New York University’s Center on Law and Security will present a day-long conference, “Privacy in the Age of National Security,” focusing on individual and corporate privacy in the post 9/11 years, on Wed., Nov. 14, 9:15 a.m.-4 p.m., at NYU’s, Vanderbilt Hall, 40 Washington Square South (between Sullivan and MacDougal Sts.). Subways: A, B, C, D, E, F, V (West 4th Street)
Attendees include: FBI General Counsel Valerie Caproni; Pulitzer Prize-winning journalist Bart Gellman; Jeff Jonas, chief scientist, IBM Entity Analytics; CNET News.com’s chief political correspondent Declan McCullagh; NYU Law Professor Burt Neuborne; and chief legislative counsel for the Washington ACLU, Greg Nojeim.
The event is free and open to the public. RSVP to Maggie McQuade at 212.992.8640 or email@example.com.
- (9:15 AM) Opening Remarks
- (9:30 AM) “Privacy: Then and Now”: Since the Constitution does not explicitly guarantee privacy, how did the notion of the right of privacy take hold as a legal right in America? Under what conditions, following American law and practice, has the primacy of privacy been sacrificed to the demands of national security and law enforcement?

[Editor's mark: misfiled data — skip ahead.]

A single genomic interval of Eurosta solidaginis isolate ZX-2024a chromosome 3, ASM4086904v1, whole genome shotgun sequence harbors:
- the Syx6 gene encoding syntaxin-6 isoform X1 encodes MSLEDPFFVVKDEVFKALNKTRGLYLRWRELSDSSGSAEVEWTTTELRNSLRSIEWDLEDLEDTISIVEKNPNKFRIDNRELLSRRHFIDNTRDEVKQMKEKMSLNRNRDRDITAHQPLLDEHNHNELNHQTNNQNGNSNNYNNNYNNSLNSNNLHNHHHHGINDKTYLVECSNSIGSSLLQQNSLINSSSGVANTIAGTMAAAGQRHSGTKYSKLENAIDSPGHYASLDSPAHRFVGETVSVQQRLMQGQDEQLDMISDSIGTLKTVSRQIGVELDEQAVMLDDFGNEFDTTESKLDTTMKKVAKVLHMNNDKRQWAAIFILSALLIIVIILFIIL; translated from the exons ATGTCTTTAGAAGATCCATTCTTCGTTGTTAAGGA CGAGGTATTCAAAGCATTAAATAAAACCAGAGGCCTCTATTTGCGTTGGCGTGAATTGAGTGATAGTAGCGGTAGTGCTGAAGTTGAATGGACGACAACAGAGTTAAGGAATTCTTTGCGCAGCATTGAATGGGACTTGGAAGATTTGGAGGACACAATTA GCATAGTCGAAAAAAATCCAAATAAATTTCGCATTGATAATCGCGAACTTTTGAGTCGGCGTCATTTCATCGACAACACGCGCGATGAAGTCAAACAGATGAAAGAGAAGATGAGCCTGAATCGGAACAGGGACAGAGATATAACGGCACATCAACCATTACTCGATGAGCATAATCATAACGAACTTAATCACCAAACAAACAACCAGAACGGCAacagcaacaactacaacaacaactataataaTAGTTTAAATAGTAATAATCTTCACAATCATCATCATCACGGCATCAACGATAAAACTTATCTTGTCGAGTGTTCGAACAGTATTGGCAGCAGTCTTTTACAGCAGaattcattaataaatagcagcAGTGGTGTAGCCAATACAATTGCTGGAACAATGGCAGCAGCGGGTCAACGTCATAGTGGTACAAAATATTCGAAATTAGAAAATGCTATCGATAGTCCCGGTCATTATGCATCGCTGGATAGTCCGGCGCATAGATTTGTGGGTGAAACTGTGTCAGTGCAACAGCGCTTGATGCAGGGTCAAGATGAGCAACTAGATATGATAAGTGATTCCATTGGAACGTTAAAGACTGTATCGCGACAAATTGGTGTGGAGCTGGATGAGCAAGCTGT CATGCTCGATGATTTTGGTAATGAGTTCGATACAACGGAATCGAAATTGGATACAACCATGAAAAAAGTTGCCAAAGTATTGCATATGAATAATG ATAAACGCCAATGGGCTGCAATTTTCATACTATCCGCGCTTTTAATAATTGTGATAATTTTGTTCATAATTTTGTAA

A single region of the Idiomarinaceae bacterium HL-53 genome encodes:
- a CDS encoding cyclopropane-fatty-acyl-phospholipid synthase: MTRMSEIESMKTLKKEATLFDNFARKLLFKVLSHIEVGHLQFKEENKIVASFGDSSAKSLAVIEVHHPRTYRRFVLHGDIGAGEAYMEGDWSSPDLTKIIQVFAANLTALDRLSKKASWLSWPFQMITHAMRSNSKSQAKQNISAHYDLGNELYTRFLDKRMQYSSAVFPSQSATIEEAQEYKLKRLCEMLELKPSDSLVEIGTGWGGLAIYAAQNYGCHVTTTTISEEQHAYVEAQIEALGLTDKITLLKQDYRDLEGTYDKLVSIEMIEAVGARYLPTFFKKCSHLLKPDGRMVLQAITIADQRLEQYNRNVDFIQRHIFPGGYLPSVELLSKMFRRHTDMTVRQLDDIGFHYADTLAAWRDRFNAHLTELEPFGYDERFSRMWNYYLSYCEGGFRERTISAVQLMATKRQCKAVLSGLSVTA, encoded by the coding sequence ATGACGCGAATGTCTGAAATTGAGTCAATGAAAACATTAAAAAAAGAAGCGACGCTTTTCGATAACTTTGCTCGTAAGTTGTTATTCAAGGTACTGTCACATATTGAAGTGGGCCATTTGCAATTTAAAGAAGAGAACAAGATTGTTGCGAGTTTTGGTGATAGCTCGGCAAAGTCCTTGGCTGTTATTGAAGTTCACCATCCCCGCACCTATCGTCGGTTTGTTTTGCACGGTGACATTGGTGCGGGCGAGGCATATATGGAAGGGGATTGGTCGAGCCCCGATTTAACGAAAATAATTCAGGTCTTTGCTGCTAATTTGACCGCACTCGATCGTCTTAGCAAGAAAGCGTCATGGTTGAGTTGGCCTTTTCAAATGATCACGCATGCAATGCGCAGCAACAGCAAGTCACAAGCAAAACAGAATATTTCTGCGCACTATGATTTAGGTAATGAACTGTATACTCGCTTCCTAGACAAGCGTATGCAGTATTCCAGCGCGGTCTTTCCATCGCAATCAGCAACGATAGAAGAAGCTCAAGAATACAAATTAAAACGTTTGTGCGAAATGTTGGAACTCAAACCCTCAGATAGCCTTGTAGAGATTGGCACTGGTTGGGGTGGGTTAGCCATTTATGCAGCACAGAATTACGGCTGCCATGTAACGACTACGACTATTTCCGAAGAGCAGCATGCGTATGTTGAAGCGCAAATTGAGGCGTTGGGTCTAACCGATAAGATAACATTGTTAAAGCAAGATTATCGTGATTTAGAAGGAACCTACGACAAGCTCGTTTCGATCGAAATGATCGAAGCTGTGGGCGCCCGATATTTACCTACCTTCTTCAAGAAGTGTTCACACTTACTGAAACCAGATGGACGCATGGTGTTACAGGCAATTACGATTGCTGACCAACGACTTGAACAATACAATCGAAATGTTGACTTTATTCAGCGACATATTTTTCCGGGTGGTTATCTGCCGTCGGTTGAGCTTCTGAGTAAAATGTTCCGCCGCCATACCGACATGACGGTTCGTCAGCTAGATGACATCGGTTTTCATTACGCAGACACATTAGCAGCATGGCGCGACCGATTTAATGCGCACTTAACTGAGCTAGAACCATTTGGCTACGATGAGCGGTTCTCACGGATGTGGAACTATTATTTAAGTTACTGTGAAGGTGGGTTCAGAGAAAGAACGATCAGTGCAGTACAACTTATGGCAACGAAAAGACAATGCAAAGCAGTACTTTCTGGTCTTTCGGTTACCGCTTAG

- (10:45 AM) “Citizens Surveilled: FISA, the Patriot Act, and the Nation’s Telecommunications”: What has the role of private companies been - e.g., the telephone companies - in implementing these new programs?
- (1:00 PM) “Public, Private, and Political Dangers”: What are the dangers inherent in such access to information at the private, as well as the public, levels? How are individuals affected by the open trade in private information, and by their awareness that the government can gain unfettered access to their personal details? What are the political repercussions?
- (2:30 PM) “Reins of Power: From Wall Street to Washington D.C. and the Global Information Network”: What, if any, innovative legislation has been proposed to protect privacy and confidentiality? How do financial and other corporate institutions view these protections?